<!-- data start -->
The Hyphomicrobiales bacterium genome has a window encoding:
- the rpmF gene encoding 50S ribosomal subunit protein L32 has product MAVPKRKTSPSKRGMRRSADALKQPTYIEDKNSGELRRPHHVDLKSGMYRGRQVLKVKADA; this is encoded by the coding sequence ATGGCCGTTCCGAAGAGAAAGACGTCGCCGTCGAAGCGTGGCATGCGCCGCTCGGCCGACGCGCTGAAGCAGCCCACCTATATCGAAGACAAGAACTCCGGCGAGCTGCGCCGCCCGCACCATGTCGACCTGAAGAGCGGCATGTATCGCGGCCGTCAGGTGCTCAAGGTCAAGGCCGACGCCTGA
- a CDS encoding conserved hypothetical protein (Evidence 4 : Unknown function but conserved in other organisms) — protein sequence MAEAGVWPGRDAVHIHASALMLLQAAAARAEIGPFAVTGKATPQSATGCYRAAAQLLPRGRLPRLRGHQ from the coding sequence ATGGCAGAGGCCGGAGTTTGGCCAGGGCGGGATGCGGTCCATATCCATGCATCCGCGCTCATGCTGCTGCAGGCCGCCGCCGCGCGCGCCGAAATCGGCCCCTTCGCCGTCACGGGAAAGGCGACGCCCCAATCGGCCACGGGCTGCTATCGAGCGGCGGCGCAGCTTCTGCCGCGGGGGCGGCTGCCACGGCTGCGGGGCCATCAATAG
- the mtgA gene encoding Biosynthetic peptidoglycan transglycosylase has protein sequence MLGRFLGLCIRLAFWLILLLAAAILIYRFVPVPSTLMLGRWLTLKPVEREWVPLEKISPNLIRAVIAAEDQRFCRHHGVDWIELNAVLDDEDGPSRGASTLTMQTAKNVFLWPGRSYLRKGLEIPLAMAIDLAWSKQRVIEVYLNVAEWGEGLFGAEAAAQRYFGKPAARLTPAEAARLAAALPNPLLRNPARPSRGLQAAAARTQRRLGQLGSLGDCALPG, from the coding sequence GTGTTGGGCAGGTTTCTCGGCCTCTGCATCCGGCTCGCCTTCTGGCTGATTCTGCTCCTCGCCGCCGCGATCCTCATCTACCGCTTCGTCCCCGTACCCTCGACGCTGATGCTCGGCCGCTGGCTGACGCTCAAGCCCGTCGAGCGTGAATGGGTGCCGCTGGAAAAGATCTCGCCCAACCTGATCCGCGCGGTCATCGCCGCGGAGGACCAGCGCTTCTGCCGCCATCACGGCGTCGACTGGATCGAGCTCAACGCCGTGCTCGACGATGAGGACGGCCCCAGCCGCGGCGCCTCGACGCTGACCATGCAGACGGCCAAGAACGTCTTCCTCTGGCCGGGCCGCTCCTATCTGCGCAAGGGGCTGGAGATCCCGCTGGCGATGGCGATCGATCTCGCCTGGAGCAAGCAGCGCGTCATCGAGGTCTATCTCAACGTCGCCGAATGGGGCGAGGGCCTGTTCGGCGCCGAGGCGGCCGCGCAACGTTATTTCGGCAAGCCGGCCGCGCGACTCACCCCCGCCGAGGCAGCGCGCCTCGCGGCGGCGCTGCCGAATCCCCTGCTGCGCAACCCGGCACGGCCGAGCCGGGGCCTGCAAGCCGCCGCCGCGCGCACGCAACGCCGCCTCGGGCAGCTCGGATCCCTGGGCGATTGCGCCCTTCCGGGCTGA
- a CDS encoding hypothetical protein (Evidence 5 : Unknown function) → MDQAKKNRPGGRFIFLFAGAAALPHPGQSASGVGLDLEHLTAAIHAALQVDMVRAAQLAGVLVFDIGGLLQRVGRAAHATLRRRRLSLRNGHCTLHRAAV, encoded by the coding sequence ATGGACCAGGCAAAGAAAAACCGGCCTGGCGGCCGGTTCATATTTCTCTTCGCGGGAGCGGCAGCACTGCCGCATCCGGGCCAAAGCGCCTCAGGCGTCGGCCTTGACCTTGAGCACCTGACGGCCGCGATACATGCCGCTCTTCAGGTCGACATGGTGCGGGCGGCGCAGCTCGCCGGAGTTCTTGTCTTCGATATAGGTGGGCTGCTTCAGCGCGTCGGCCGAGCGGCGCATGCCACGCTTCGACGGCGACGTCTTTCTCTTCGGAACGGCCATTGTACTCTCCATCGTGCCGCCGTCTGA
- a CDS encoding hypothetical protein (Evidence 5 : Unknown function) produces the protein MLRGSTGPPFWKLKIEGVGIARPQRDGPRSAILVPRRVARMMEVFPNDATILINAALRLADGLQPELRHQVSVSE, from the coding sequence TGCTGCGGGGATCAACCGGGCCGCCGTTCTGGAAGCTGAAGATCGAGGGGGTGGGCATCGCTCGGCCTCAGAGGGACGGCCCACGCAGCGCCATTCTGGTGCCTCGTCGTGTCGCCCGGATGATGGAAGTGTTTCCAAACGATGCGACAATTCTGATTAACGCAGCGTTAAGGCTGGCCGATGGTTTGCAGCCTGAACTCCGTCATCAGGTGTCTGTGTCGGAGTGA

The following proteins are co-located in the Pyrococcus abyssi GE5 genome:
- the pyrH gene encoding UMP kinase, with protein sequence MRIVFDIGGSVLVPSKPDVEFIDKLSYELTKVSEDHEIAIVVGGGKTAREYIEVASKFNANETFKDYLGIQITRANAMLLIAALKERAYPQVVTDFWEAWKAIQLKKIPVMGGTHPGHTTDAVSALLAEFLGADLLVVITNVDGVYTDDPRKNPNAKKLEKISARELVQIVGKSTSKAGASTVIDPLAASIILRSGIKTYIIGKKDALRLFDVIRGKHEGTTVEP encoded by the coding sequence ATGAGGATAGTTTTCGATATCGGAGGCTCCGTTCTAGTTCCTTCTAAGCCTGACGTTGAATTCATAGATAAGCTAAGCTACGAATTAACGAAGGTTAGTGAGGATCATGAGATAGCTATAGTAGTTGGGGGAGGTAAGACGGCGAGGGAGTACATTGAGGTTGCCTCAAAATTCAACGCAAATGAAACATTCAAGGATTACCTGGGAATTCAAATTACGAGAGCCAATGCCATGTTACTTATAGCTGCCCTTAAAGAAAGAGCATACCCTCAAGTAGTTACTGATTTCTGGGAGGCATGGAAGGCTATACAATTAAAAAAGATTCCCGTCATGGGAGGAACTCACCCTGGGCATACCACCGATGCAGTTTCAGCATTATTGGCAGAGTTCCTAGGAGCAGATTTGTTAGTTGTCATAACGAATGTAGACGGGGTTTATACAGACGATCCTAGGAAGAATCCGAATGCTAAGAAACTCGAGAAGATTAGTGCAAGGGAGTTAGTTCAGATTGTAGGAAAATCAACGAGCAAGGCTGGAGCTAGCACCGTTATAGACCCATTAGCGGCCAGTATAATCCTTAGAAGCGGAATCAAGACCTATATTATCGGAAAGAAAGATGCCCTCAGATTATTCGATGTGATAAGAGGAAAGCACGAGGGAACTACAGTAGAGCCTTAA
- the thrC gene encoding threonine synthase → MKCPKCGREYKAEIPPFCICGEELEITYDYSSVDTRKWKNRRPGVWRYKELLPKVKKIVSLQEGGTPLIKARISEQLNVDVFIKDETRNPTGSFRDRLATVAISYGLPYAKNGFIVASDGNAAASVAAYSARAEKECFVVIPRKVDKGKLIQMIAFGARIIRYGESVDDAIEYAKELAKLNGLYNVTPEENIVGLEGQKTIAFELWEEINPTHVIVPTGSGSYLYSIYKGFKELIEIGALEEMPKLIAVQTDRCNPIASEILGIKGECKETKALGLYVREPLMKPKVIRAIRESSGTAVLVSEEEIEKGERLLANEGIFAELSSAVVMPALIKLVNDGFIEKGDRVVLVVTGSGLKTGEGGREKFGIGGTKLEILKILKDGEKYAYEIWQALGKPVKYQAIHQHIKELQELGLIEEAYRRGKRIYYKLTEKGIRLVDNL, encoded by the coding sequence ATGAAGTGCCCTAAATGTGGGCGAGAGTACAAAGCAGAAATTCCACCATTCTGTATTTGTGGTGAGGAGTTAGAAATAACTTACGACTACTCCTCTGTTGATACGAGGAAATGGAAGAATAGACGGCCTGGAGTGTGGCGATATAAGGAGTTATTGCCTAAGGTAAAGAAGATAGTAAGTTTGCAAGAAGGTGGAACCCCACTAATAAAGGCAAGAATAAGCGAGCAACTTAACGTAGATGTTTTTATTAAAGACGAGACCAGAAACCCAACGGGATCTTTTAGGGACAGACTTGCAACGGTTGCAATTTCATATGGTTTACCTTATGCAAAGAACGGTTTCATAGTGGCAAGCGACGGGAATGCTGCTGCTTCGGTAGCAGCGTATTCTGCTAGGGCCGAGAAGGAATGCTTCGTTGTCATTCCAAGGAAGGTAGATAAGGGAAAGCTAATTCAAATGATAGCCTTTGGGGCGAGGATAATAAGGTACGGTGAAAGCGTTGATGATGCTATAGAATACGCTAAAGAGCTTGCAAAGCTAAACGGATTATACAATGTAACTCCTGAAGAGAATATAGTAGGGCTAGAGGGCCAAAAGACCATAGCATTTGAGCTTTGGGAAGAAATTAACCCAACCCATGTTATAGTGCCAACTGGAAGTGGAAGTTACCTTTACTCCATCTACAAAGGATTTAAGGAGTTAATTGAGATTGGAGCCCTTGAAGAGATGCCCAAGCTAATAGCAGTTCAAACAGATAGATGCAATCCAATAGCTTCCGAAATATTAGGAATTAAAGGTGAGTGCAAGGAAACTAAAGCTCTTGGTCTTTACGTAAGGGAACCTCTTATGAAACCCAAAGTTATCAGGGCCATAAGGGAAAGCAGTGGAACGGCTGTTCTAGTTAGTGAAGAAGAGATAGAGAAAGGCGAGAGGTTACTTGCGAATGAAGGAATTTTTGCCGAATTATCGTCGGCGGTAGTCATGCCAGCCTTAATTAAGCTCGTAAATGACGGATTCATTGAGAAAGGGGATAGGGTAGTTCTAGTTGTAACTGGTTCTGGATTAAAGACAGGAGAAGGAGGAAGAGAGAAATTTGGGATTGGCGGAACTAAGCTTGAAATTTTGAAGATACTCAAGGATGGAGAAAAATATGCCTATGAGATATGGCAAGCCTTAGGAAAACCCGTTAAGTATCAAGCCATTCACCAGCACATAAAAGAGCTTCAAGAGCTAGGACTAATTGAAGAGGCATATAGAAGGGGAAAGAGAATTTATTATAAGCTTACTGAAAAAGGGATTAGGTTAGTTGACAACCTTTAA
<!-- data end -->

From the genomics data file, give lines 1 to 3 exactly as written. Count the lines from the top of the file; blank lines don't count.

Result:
The Hyphomicrobiales bacterium genome has a window encoding:
- the rpmF gene encoding 50S ribosomal subunit protein L32 has product MAVPKRKTSPSKRGMRRSADALKQPTYIEDKNSGELRRPHHVDLKSGMYRGRQVLKVKADA; this is encoded by the coding sequence ATGGCCGTTCCGAAGAGAAAGACGTCGCCGTCGAAGCGTGGCATGCGCCGCTCGGCCGACGCGCTGAAGCAGCCCACCTATATCGAAGACAAGAACTCCGGCGAGCTGCGCCGCCCGCACCATGTCGACCTGAAGAGCGGCATGTATCGCGGCCGTCAGGTGCTCAAGGTCAAGGCCGACGCCTGA
- a CDS encoding conserved hypothetical protein (Evidence 4 : Unknown function but conserved in other organisms) — protein sequence MAEAGVWPGRDAVHIHASALMLLQAAAARAEIGPFAVTGKATPQSATGCYRAAAQLLPRGRLPRLRGHQ from the coding sequence ATGGCAGAGGCCGGAGTTTGGCCAGGGCGGGATGCGGTCCATATCCATGCATCCGCGCTCATGCTGCTGCAGGCCGCCGCCGCGCGCGCCGAAATCGGCCCCTTCGCCGTCACGGGAAAGGCGACGCCCCAATCGGCCACGGGCTGCTATCGAGCGGCGGCGCAGCTTCTGCCGCGGGGGCGGCTGCCACGGCTGCGGGGCCATCAATAG